“The Free Trade Commission of the USMCA will be conducted on May 17 and 18. I would expect that this is a topic that ambassador (Katherine) Tai will discuss with the Mexican authorities. If the panel starts, a defense would have to be prepared, a presentation of the arguments, and the panel would decide whether there is a case or not”, Baker explained.
It should be noted that the USMCA cannot intervene in the Mexican legal framework; nonetheless, the latest reforms in labor matters that modified topics such as union democracy and outsourcing were implemented with the objective that the country complies with the commitments acquired in the trade agreement.
What is next?
Once the AFL-CIO filed the complaint, the ball is on the court of the United States government, which will have 30 calendar days to investigate the case and determine whether the complaint is valid or not.
After this period of time, if the complaint is valid, the government of the United States will present the formal request for a review and “an investigation process in Mexico will ensue, taking 45 days, and findings will be sent to the Department of Economy”, explained Óscar de la Vega.
The Department of Economy said that it will define its position once it receives an official notification. Expansión tried to contact Tridonex, the AFL-CIO and lawyer Susana Prieto, the representative of a group of workers of the company located in Matamoros, without obtaining an immediate response.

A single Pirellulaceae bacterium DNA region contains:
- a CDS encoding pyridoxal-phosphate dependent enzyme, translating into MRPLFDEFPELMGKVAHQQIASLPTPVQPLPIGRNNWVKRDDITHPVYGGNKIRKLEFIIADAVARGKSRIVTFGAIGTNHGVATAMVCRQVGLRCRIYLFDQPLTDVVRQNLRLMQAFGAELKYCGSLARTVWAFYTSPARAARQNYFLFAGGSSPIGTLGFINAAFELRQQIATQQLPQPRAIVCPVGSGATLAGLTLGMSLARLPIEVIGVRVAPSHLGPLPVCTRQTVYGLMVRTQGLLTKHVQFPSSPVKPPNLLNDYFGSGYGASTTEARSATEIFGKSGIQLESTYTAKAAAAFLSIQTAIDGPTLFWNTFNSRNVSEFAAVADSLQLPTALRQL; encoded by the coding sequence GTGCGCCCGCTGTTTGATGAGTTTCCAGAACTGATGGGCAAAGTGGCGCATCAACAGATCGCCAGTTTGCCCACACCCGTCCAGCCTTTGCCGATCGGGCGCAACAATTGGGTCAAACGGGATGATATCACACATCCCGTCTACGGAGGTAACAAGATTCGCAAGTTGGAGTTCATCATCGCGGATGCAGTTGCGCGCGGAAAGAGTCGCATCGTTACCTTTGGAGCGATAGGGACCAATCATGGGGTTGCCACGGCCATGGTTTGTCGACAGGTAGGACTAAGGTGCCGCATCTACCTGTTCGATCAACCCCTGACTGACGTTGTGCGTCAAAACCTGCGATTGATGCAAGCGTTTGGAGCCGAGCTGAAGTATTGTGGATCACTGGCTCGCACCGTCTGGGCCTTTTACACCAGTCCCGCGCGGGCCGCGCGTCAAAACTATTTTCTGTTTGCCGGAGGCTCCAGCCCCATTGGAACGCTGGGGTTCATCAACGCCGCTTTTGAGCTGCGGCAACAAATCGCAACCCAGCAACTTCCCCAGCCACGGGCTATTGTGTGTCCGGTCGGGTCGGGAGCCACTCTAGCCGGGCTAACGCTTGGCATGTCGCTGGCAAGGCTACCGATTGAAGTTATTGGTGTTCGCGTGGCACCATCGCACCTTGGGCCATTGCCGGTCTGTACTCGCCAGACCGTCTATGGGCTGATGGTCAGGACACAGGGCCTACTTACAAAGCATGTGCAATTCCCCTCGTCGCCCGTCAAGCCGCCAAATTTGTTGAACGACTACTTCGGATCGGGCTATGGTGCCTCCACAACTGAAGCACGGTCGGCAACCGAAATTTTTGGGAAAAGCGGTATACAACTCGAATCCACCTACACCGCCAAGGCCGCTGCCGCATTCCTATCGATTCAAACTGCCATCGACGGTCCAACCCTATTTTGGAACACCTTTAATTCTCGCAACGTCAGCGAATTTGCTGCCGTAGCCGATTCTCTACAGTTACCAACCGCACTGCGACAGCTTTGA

If the rapid action mechanism is activated, “if the panel determines that Mexico is not complying with its obligations, what is sought is for the matter to be solved. It is not intended that the country will maintain violations in a sustained manner”, assured Juan Carlos Baker.
In the event that there is a sanction against Tridonex, Baker pointed out, they would go from less to more. “The first thing that can be done is to suspend the preferential treatment of the products made by the company and you have to pay tariffs and so on until, in a case of recurrence, they could prohibit the products from entering the United States.”